Rarely does an author make my auto-buy list after only one try. Lisa Plumley is one of these elite few who landed decisively with her latest release, MAKING OVER MIKE.
The owner of a struggling start-up company, Aspirations, Inc, Amanda Connor is desperate. Unless she can come up with the winner of her Life Coach Lotto promotion, she can kiss her dreams and aspirations goodbye. Her chance for success rests solely on a local news station's offer to track one of her clients through a whole-life makeover and, if successful, translate that into a weekly TV spot for Amanda.
Taxi-driver(aka unemployed chef) Mike Cavaco is just trying to make ends meet while he searches for the right employment opportunity after having discovered that "good intentions" mean nothing. However, his "good intentions" again turn his life upside down when he finds 16 tickets for the Life Coach Lotto stuffed in the back seat of his cab. Being an honest guy, Mike feels it's his responsibility to turn them in so the rightful owner can claim them. No premonition told him he was in for the ride of his life.
Amanda's first reaction to the ripped-jeans-stained-T shirt-scruffy-shaggy apparent winner of the contest, "Oh, no. Not the taxi guy," quickly dissolves into determination and resolve when she realizes what a coup this would mean for her business and her future. And determination is what Amanda needs lots of to get Mike to agree, as `makeover' is not a word found in Mike Cavaco's personal vocabulary. But something about Amanda sticks with him and refuses to leave and Mike finds himself reluctantly agreeing.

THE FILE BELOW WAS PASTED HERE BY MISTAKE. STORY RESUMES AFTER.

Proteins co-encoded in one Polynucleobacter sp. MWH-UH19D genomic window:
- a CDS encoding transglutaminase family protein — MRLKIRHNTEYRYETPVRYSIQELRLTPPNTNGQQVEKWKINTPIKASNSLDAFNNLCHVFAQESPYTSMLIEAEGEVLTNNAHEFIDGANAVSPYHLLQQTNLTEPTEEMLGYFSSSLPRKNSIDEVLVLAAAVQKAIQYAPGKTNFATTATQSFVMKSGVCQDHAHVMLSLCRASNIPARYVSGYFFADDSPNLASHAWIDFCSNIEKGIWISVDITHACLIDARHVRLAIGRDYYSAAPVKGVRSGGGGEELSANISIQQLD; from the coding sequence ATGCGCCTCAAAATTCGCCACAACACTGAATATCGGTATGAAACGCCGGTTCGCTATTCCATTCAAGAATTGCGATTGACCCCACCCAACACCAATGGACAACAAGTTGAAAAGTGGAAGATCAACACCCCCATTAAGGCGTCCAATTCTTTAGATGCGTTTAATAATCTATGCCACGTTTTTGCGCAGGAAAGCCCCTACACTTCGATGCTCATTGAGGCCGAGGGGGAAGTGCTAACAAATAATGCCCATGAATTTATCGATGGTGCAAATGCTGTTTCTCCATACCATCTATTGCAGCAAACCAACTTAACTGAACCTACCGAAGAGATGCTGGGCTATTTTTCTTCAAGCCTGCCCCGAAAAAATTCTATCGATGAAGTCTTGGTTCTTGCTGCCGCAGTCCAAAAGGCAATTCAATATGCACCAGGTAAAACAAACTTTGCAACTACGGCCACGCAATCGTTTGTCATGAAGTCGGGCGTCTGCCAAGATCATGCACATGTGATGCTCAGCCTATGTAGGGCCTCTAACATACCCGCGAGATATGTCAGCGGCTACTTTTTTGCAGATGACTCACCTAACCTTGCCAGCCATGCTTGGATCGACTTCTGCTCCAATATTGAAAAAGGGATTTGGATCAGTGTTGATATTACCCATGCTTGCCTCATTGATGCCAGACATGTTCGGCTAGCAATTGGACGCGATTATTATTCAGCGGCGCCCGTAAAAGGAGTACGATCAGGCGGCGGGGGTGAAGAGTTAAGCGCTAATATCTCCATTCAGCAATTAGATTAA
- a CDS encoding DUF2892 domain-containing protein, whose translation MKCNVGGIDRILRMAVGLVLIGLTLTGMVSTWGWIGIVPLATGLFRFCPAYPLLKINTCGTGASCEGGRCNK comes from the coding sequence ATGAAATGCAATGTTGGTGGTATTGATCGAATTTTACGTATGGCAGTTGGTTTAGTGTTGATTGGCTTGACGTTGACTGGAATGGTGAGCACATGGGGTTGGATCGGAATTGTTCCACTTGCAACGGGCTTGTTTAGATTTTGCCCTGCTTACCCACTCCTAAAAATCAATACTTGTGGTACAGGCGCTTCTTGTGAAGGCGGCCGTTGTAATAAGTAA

Mike's your typical macho guy and faced with pink fluffy spa robes, manicures, waxing, he certainly could have become nasty about all of it. But the author refrains from devolving him into that category, using humor instead, and for this she put me firmly in love with this guy. As the makeover progresses, and he learns more about Amanda, Mike finds himself becoming more and more attached to his Life Coach. And despite her rule to never get involved with a client, Amanda finds herself falling deeper and deeper for the scruffy cab driver.
At times the story is hysterically funny [the scene in a restaurant/pool hall where Amanda and Mike wager a game of pool with Mike's motorcycle/pool shark friends is priceless], poignant [the transformation of the Mike's friends, the dreams Mike and Amanda have and the motivation that drives them], and heart wrenching [as Mike and Amanda come to grips with what they've come to mean to each other]. Their struggle to resolve the crisis in their lives that this makeover has created leads to some difficult choices for both and to a final scene that had my eyes a bit misty even as I smiled.
MAKING OVER MIKE evoked my every emotion and made me thankful for authors such as Ms. Plumley-who proves it is possible to craft a story filled with strong, believable, sympathetic characters without resorting to the crude and uncouth. These are the kind of characters with whom I'd like to have as friends in real life. If you're a fan of Patti Berg or Millie Criswell, you will love Lisa Plumley's MAKING OVER MIKE. And thankfully, you won't have to wait too long for her next book, FALLING FOR APRIL, which will be out in March 2002. It's already on my list of books to buy in 2002.